The workers’ compensation system provides replacement income, medical expenses, and sometimes, vocational rehabilitation benefits — that is, on-the-job training, schooling, or job placement assistance. The benefits paid through workers’ compensation, however, are almost always relatively modest.
If you become temporarily unable to work, you’ll usually receive two-thirds of your average wage up to a fixed ceiling. But because these payments are tax-free, if you received decent wages prior to your injury, you’ll fare reasonably well in most states. You will be eligible for these wage-loss replacement benefits as soon as you’ve lost a few days of work because of an injury or illness that is covered by workers’ compensation.
If you become permanently unable to do the work you were doing prior to the injury, or unable to do any work at all, you may be eligible to receive long-term or lump-sum benefits. The amount of the payment will depend on the nature and extent of your injuries. If you anticipate a permanent work disability, contact your local workers’ compensation office as soon as possible; these benefits are rather complex and may take a while to process.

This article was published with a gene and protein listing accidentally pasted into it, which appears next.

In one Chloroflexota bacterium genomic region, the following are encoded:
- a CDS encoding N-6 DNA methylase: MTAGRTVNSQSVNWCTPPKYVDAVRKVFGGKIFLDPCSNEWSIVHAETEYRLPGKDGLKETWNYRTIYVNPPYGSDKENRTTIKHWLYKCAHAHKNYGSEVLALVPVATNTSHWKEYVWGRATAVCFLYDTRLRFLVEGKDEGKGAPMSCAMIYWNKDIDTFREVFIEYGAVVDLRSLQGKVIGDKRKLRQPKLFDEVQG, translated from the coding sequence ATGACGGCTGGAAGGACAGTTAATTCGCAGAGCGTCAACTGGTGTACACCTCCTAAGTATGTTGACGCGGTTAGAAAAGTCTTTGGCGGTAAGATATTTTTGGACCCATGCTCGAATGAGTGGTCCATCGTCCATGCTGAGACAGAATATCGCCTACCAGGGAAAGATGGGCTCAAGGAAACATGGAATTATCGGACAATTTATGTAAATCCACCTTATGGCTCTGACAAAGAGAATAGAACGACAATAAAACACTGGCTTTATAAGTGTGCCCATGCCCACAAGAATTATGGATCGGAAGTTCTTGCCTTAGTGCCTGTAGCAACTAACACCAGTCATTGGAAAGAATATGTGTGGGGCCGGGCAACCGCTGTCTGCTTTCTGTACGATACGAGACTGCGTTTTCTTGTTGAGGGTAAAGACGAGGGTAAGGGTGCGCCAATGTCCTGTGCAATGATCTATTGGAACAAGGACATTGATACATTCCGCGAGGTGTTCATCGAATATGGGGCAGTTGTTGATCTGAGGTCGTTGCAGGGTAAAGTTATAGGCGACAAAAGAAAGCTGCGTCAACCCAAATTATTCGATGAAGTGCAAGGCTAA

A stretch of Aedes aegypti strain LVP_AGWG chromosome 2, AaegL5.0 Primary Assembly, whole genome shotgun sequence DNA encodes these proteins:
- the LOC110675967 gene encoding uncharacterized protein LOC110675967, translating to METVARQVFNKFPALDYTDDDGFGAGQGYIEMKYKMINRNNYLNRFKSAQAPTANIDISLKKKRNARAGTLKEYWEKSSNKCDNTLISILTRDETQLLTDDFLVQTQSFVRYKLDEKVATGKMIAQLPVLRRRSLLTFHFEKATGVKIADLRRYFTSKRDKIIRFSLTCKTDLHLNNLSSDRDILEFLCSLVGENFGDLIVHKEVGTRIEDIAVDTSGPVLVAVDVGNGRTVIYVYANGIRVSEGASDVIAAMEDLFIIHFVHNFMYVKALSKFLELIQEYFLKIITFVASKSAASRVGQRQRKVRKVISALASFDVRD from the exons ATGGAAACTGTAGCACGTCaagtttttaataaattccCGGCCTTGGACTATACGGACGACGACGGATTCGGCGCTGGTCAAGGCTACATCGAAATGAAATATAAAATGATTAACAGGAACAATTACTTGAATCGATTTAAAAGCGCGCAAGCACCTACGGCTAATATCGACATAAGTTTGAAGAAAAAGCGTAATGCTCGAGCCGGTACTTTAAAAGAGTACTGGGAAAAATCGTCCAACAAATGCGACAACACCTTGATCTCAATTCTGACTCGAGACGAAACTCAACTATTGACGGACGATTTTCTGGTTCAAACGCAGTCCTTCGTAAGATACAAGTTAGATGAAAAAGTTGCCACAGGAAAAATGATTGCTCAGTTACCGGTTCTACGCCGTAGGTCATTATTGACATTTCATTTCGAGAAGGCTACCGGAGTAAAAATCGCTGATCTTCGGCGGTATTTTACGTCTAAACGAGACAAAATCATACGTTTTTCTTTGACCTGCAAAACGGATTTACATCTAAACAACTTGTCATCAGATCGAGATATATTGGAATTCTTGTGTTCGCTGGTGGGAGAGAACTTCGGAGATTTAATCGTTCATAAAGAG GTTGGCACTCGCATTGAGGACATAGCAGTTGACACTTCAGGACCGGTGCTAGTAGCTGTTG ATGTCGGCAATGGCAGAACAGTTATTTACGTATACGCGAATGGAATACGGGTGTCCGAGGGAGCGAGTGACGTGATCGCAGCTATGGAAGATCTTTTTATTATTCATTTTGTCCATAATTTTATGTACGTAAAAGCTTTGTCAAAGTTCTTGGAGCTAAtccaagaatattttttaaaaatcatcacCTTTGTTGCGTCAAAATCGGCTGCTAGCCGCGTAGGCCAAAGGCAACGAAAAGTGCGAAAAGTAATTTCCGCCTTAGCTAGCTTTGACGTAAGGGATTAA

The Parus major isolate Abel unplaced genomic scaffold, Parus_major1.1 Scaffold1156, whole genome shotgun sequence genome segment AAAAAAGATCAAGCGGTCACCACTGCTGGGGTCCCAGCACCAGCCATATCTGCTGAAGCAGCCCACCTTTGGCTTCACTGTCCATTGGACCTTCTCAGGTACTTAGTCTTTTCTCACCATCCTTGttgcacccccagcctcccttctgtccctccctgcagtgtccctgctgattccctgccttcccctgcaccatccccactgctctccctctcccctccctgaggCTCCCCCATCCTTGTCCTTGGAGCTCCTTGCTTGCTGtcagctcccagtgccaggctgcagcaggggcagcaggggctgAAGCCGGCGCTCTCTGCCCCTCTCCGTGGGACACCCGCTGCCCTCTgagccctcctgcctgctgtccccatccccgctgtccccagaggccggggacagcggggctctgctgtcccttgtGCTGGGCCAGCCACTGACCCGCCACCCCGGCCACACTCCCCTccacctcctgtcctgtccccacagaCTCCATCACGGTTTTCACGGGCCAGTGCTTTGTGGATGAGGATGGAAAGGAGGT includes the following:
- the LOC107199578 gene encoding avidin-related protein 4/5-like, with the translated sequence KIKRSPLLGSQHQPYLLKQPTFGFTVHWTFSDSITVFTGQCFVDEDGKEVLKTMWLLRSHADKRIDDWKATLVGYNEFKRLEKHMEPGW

Social Security Benefits for the Permanently Disabled
If you’re permanently unable to return to work, you may qualify for Social Security Disability benefits. Social Security Disability will, over the long run, provide more benefits than workers’ compensation — but be forewarned that these benefits are hard to get. They are reserved for seriously injured workers. To qualify, your injury or illness:
- must prevent you from doing any “substantial gainful work,” and
- must be expected to last at least twelve months or to result in death.
If you think you may meet the above requirements, contact your local Social Security office.